NYC Groups Protest $25 Million in Health Care Cuts
NEW YORK—Mayor Michael Bloomberg’s preliminary 2013–2014 budget includes $25 million in cuts to healthcare services across the city. Community leaders, city council members, and New York City residents gathered on the steps of City Hall to protest the cuts on June 5.
The cuts threaten the closure of four schools-based health centers, and a reduction in staff on immunization teams, as well as at the East Harlem Asthma Center of Excellence Outreach. There are also cuts to child health clinics, the Infant Mortality Reduction Initiative, mental health care for kids under 5, and HIV/AIDS testing and support services.
Representatives from various community groups, city council members, and local residents urged the City Council to use discretionary funds to restore the cuts to healthcare. Discretionary funds are unallocated funds apportioned to each council member that may be used to fund city programs that face cuts from the mayor’s executive budget.
“These preventative services are a vital public resource to New Yorkers, especially low-income, immigrants and communities of color, families and students,” said Anthony Feliciano, director of the Commission on the Public’s Health System. “Mayor Bloomberg was not willing to ensure these vulnerable communities are cared for, but City Council can still step in and vote to restore these funds.”
Four School-Based Health Centers
As a result of the proposed cuts of almost $940,000, four schools-based health centers are at risk of closing, one in each borough. The four centers serve more than 8,000 students at a cost of approximately $120 per student.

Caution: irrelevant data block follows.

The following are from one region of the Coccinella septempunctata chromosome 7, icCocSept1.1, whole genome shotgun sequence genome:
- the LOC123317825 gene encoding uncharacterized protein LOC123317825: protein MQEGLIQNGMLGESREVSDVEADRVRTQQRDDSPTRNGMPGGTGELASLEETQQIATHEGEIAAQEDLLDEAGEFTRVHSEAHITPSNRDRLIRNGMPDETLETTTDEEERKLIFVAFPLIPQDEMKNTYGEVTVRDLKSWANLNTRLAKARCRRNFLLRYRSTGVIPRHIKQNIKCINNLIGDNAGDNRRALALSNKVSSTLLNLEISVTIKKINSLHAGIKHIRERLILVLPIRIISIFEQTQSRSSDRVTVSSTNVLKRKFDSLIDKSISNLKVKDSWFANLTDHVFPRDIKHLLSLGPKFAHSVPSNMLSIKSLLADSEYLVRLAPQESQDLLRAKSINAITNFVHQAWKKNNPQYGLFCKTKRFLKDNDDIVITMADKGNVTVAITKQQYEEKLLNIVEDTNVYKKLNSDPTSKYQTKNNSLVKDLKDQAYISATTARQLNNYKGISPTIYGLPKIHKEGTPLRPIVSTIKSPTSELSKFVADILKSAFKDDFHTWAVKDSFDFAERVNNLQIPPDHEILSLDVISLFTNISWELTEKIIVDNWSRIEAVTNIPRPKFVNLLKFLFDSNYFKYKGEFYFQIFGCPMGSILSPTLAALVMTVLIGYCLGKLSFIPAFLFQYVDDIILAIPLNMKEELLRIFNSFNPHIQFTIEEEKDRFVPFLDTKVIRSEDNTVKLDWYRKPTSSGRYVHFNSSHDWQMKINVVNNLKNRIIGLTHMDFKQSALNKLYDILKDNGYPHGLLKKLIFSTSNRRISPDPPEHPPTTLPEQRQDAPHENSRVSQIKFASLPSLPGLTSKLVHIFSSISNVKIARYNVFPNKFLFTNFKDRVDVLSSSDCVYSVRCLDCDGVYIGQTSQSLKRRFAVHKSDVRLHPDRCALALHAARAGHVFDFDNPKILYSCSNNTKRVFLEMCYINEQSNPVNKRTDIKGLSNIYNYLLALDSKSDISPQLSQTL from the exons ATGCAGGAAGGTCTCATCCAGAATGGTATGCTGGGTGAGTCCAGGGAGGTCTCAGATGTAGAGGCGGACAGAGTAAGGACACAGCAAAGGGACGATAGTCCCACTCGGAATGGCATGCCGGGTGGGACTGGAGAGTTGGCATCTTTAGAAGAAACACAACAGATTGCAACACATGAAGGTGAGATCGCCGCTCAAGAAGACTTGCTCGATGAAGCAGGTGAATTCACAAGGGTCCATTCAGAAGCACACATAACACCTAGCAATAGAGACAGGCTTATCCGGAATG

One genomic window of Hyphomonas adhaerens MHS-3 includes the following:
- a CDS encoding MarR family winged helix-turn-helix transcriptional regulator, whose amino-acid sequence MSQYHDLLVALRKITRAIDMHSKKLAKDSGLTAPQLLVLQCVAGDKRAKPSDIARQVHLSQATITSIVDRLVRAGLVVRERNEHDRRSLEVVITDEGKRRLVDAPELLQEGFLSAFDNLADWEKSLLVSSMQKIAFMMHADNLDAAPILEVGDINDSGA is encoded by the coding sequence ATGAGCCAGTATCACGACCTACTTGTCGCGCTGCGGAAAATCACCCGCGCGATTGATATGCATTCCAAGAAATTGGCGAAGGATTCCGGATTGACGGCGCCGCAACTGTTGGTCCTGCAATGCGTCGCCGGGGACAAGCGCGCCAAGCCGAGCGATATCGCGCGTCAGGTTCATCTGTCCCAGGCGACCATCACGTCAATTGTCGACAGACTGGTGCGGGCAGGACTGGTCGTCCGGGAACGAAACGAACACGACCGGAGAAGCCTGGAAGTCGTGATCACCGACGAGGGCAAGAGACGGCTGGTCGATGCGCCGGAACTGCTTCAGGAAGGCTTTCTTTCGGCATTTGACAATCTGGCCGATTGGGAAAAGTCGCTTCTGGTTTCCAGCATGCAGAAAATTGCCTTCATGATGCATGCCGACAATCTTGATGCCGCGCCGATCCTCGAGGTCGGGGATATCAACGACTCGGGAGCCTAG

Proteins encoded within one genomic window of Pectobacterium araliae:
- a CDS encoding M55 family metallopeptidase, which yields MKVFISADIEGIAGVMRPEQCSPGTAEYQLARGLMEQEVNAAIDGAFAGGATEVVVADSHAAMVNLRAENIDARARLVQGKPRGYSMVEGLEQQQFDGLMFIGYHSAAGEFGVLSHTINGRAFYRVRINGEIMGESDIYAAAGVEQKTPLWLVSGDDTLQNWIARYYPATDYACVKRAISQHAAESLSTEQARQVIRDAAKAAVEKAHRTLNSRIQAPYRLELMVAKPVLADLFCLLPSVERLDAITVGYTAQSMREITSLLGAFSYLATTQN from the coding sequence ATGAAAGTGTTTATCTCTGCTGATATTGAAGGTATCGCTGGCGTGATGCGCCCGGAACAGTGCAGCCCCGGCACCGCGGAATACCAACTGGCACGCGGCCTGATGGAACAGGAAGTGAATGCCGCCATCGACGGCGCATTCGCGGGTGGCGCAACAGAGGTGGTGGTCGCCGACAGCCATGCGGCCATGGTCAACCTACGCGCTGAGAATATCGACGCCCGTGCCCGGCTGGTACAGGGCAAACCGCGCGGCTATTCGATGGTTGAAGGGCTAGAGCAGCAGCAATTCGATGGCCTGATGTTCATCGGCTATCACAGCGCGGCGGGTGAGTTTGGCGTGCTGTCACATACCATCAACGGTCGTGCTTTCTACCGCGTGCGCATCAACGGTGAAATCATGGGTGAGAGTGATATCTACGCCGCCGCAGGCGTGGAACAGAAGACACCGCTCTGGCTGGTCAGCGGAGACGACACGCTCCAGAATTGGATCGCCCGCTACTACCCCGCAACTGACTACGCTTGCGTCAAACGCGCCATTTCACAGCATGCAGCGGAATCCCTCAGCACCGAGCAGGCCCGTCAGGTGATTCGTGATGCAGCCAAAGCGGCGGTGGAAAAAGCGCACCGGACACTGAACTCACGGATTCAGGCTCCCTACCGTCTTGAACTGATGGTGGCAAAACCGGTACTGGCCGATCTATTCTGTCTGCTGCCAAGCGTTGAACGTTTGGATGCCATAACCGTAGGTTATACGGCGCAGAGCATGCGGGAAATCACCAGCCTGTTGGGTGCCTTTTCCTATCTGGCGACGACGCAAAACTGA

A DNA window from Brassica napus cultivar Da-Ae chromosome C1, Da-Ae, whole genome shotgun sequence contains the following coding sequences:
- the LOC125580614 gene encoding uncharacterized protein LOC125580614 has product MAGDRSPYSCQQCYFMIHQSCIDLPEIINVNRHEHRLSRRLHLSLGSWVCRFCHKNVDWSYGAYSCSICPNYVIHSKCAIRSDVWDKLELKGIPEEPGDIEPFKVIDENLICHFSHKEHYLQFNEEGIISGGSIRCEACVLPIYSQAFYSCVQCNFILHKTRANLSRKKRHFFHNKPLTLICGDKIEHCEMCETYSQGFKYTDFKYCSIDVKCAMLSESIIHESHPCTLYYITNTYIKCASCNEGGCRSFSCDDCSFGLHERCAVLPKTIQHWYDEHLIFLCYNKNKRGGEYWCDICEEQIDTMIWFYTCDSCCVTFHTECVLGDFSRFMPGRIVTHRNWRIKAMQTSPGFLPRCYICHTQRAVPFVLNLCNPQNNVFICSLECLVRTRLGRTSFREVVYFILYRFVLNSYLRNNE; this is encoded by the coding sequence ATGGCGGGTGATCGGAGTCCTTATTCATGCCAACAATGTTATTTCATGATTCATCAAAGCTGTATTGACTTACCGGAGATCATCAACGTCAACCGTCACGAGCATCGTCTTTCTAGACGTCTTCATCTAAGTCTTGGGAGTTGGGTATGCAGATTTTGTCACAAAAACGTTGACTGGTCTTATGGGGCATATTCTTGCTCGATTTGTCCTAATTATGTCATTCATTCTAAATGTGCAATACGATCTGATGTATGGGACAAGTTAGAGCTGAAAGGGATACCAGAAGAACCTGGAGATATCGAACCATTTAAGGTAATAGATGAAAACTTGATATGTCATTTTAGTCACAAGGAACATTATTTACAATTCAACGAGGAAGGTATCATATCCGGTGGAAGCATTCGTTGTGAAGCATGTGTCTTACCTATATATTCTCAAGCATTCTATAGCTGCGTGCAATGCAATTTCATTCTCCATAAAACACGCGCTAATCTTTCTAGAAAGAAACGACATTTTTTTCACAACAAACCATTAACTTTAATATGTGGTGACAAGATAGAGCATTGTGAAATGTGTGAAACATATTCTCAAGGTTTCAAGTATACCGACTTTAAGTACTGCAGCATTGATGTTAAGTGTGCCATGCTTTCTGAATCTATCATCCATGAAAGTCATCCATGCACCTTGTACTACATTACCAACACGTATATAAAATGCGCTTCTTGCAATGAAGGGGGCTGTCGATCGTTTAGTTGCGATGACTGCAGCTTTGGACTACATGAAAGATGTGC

The mayor’s preliminary budget proposes removing these centers from the schools and replacing them with school nurses. Schools-based health centers provide more services than nurses. School nurses provide first aid, diabetic monitoring, sports physicals, and working papers. Schools-based health centers provide all the services that a nurse does, but also offer primary care, laboratory tests, reproductive health care, contraception, testing for sexually transmitted diseases, vaccines, and mental health services.
“The difference in services is dramatic,” said Lorraine Gonzales-Camastra, director of health policy at the Children’s Defense Fund. “It doesn’t make any fiscal sense.”
The school-based health center at the Franklin K. Lane Campus costs $278,000 annually. Under the proposed cuts, the center would be closed and replaced with two nurses, whose salaries would cost approximately $200,000.
Schools-based health centers can reduce emergency visits in a community, eliminate racial and ethnic health disparities, and support academic advancement for students, according to Gonzales-Camastra’s testimony to the New York City Council. An average emergency room visit costs nearly $2,000 according to a policy brief from the Children’s Defense Fund.
Gonzales-Camastra said that cutting funding for the school-based health centers would not save the city any money. She mentioned a study by the New York State Coalition for School-based Health Centers that found the cost of two nurses to be $15,000 more than the cost of running a school-based health center.
There are 120 school-based health centers in New York City.